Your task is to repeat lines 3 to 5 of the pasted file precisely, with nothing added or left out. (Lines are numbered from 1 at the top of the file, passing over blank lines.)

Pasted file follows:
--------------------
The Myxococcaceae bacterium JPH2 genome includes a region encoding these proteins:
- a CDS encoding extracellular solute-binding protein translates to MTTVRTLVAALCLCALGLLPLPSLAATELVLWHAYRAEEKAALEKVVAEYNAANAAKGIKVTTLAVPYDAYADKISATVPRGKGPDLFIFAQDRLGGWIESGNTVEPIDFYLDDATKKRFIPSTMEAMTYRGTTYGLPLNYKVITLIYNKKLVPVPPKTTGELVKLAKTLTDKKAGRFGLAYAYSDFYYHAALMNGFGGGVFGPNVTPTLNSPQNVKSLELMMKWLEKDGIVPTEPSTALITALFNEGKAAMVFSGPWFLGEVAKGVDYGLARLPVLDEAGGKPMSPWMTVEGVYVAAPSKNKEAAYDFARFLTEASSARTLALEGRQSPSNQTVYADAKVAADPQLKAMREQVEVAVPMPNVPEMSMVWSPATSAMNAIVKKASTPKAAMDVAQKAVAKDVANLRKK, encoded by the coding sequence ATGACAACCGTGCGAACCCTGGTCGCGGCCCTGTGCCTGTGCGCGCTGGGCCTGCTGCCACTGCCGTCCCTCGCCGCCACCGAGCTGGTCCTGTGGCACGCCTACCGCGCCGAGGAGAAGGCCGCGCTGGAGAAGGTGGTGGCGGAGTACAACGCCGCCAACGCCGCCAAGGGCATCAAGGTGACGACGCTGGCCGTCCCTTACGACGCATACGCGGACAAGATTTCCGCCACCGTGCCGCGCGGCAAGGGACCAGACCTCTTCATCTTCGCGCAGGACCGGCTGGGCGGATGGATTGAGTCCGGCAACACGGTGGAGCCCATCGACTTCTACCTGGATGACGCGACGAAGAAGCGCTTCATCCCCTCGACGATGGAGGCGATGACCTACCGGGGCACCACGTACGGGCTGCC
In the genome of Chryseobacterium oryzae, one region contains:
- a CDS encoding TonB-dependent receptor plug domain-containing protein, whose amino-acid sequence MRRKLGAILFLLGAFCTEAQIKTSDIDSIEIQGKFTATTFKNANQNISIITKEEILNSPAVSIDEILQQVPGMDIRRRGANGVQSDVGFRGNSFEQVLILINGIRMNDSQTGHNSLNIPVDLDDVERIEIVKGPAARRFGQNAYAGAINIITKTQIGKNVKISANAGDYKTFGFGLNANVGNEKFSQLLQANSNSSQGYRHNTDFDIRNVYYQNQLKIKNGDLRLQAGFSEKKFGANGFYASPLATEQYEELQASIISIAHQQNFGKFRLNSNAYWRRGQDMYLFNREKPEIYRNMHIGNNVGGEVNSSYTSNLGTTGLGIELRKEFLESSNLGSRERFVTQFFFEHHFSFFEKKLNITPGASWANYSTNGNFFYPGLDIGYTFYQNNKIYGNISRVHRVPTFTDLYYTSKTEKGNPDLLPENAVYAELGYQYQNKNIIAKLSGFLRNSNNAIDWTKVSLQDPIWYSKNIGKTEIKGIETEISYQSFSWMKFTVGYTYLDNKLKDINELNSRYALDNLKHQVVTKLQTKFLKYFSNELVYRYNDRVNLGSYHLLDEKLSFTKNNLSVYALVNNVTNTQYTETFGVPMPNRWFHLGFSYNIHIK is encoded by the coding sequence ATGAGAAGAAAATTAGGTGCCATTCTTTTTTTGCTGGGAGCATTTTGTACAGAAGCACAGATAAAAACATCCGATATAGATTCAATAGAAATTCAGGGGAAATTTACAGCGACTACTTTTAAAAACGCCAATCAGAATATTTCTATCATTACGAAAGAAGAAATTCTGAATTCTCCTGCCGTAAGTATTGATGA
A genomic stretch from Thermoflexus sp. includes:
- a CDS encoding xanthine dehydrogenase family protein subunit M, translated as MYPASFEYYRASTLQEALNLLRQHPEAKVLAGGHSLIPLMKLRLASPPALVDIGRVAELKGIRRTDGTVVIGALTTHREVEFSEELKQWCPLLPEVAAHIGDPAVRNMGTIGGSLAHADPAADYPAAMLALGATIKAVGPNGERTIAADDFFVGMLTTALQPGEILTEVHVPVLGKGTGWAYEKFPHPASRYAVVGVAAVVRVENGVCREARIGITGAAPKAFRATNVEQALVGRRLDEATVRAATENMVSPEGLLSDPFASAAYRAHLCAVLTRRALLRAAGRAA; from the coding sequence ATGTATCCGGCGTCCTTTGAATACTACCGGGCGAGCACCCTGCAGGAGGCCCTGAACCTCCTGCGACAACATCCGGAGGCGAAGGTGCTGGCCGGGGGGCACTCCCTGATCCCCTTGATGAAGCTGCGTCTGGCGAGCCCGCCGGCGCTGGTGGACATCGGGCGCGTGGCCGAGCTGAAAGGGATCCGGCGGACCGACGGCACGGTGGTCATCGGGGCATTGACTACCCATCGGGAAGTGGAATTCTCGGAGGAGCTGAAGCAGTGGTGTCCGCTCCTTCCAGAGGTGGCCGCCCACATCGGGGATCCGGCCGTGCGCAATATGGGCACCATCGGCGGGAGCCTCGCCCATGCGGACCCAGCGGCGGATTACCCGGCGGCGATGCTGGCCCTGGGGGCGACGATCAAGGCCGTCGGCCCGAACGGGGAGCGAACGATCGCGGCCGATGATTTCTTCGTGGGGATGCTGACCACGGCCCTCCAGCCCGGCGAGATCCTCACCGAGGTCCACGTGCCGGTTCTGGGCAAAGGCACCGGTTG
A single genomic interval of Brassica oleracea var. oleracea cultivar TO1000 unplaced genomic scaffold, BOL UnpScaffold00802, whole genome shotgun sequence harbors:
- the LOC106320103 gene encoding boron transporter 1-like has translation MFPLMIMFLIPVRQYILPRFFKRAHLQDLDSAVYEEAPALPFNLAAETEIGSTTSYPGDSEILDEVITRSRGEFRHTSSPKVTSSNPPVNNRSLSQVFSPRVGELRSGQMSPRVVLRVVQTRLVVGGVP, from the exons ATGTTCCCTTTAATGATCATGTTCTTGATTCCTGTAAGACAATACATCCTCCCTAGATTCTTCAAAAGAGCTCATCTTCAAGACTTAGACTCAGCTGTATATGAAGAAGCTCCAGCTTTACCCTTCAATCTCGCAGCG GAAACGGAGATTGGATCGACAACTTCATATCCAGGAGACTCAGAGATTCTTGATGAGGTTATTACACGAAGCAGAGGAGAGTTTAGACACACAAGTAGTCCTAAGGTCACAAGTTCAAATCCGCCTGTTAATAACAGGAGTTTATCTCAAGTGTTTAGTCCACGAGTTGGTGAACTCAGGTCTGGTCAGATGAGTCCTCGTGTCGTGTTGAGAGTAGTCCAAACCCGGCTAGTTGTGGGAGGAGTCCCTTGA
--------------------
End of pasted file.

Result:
In the genome of Chryseobacterium oryzae, one region contains:
- a CDS encoding TonB-dependent receptor plug domain-containing protein, whose amino-acid sequence MRRKLGAILFLLGAFCTEAQIKTSDIDSIEIQGKFTATTFKNANQNISIITKEEILNSPAVSIDEILQQVPGMDIRRRGANGVQSDVGFRGNSFEQVLILINGIRMNDSQTGHNSLNIPVDLDDVERIEIVKGPAARRFGQNAYAGAINIITKTQIGKNVKISANAGDYKTFGFGLNANVGNEKFSQLLQANSNSSQGYRHNTDFDIRNVYYQNQLKIKNGDLRLQAGFSEKKFGANGFYASPLATEQYEELQASIISIAHQQNFGKFRLNSNAYWRRGQDMYLFNREKPEIYRNMHIGNNVGGEVNSSYTSNLGTTGLGIELRKEFLESSNLGSRERFVTQFFFEHHFSFFEKKLNITPGASWANYSTNGNFFYPGLDIGYTFYQNNKIYGNISRVHRVPTFTDLYYTSKTEKGNPDLLPENAVYAELGYQYQNKNIIAKLSGFLRNSNNAIDWTKVSLQDPIWYSKNIGKTEIKGIETEISYQSFSWMKFTVGYTYLDNKLKDINELNSRYALDNLKHQVVTKLQTKFLKYFSNELVYRYNDRVNLGSYHLLDEKLSFTKNNLSVYALVNNVTNTQYTETFGVPMPNRWFHLGFSYNIHIK is encoded by the coding sequence ATGAGAAGAAAATTAGGTGCCATTCTTTTTTTGCTGGGAGCATTTTGTACAGAAGCACAGATAAAAACATCCGATATAGATTCAATAGAAATTCAGGGGAAATTTACAGCGACTACTTTTAAAAACGCCAATCAGAATATTTCTATCATTACGAAAGAAGAAATTCTGAATTCTCCTGCCGTAAGTATTGATGA
A genomic stretch from Thermoflexus sp. includes: